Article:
At the Iowa State Fair, pork chops have been ceremonially flipped. At a presidential primary debate, establishment candidates have lashed out at a smooth-talking newcomer. In email inboxes, candidates are bringing the drama with increasingly histrionic subject lines.
All signs point to a presidential election season proceeding as usual. It’s almost enough to lull us into a sense of normalcy.
Almost—but not quite. The early months of the GOP primary have shown that there is no moving on from Donald Trump, no chance of salvaging the warped political party in his thrall. The 2020 presidential election drove the U.S. to the brink of disaster; a change in presidential leadership did nothing to maneuver us away from the precipice. Now, it feels like we’re once again teetering on the edge of something incredibly dangerous, in ways that seem almost certain to hasten democratic collapse, with little choice but to go through the motions.
To put it bluntly, absolutely nothing about the upcoming year will be normal. In the 2024 election cycle, we will have a twice-impeached former president—who was recently found liable for sexual assault—mounting a reelection campaign in the midst of multiple state and federal criminal trials for, among other things, trying to overturn the results of the last election. The Republican base seems almost certain to consolidate around him, despite the fact that he is unrepentant about fomenting a deadly coup attempt.
It has become a cliché of the post-pandemic zeitgeist to observe that any pre- or mid-pandemic event feels like it happened just yesterday, and also a lifetime ago. But really—isn’t that the case with the 2020 election and its immediate aftermath? Even though it’s been nearly three years since an alliance of militias, fascist organizations, and white supremacists staged a violent invasion at the seat of U.S. government in order to nullify the results of a democratic election, the wound still feels fresh. That’s in part because many prison sentences are just now being handed down to the rioters, and it was only this summer that Trump incurred federal charges for his part in the attempt to overturn the 2020 election results.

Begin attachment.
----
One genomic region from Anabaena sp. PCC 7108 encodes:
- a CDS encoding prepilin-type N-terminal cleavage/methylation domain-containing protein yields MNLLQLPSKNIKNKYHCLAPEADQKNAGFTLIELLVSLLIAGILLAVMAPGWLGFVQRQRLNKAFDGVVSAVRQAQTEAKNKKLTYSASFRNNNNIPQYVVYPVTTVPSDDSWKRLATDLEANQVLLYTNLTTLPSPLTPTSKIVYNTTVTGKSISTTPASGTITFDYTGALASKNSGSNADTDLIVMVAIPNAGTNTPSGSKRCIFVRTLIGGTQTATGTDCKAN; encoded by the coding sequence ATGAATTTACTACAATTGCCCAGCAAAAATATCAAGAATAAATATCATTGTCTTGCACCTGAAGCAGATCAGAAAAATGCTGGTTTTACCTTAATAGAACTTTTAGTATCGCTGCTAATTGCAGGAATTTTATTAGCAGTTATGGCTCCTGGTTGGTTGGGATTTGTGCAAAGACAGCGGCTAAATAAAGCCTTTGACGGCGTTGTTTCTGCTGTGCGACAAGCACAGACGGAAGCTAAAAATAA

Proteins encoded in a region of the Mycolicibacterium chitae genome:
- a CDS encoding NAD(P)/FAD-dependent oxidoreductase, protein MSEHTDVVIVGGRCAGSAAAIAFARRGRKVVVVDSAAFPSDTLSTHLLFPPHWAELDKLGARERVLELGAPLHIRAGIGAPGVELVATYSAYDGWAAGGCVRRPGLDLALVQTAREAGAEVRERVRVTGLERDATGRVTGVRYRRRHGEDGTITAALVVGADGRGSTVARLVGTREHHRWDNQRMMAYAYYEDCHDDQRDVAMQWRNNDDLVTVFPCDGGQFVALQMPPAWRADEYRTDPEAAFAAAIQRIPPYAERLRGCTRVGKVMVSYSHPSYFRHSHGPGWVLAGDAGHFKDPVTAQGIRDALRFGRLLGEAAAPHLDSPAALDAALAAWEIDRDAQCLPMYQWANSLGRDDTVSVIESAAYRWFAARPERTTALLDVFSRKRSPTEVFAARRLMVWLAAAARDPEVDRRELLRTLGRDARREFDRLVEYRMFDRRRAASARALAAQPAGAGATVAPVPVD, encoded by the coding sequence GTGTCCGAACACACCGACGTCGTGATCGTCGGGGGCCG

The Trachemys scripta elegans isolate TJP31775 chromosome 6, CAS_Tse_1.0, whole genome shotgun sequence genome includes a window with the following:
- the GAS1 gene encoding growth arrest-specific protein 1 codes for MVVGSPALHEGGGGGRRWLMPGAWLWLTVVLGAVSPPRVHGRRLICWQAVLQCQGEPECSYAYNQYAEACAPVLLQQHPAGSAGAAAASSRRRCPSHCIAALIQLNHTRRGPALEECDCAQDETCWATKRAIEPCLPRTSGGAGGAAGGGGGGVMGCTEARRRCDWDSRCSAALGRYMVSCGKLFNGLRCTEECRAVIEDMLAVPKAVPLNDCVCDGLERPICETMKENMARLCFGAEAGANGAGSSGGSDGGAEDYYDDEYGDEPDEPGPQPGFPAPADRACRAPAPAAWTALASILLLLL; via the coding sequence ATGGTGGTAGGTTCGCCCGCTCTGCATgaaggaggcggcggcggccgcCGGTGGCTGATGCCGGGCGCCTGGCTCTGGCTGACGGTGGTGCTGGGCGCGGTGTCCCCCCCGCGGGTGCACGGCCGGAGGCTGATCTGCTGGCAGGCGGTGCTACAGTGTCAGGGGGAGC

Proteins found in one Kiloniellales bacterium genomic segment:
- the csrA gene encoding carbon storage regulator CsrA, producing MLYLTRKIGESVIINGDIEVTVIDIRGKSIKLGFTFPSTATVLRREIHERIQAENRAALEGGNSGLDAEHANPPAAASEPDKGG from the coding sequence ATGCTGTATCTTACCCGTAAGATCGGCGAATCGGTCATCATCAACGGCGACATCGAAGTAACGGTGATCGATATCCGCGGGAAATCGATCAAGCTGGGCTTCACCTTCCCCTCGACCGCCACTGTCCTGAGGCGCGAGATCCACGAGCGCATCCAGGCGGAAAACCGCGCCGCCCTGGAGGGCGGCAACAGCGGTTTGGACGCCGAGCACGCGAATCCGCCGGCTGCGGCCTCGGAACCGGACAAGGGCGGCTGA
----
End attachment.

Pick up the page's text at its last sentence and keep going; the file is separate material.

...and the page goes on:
Since Trump’s loss, concerted efforts to sow disinformation and demolish democratic levers of power at the state level have become the Republican Party’s foremost strategies to regain or retain a hold on power. The GOP remains completely in thrall to the alliance of conspiracy theorists, antisocial bigots, and autocrat-thirsty fascists that it successfully nurtured. That coalition’s appetite for destruction—of truth, of norms, of pluralism, of specific demographics of variously vulnerable people, of essential mechanisms of the U.S. government—will be a major driving force of the 2024 election, whichever way it goes.
Journalists are often told to avoid the term unprecedented. Things are almost always precedented; recency bias and the narrative need for drama can lead us to inaccurately label an event as exceptional when it’s really just unusual. But I feel comfortable positing that the particular circumstances of this election cycle are definitively unique: The likely candidate for the Republican nomination may be a convicted felon when he wins the presidency. About two-thirds of Americans are convinced that Trump did illegal and/or unethical things as president, and even still, his Democratic opponent is barely keeping up with him in the polls. Both front-runner candidates are an age at which the actuarial likelihood of death while in office—or during the campaign!—is disconcertingly high. We are now so accustomed to the GOP’s casual incitement of political violence, and so sure that there will be no intra-party scrutiny or consequence, that when Trump suggests the nation’s top general should be executed, as he did Friday night, we can barely muster a scowl.
And the national mood? Well, for one indicator, look no further than Sen. Mitt Romney, who was the Republican Party’s pick for president a mere decade ago. These days, he is a full-on pariah, and he seems convinced that there is no saving the GOP. He has lately become “obsessed” with a chart that tracks the rise and fall of major civilizations throughout history, and according to the Atlantic, “more than once, he found himself staring at it alone in his office at night.” This is not normal stuff!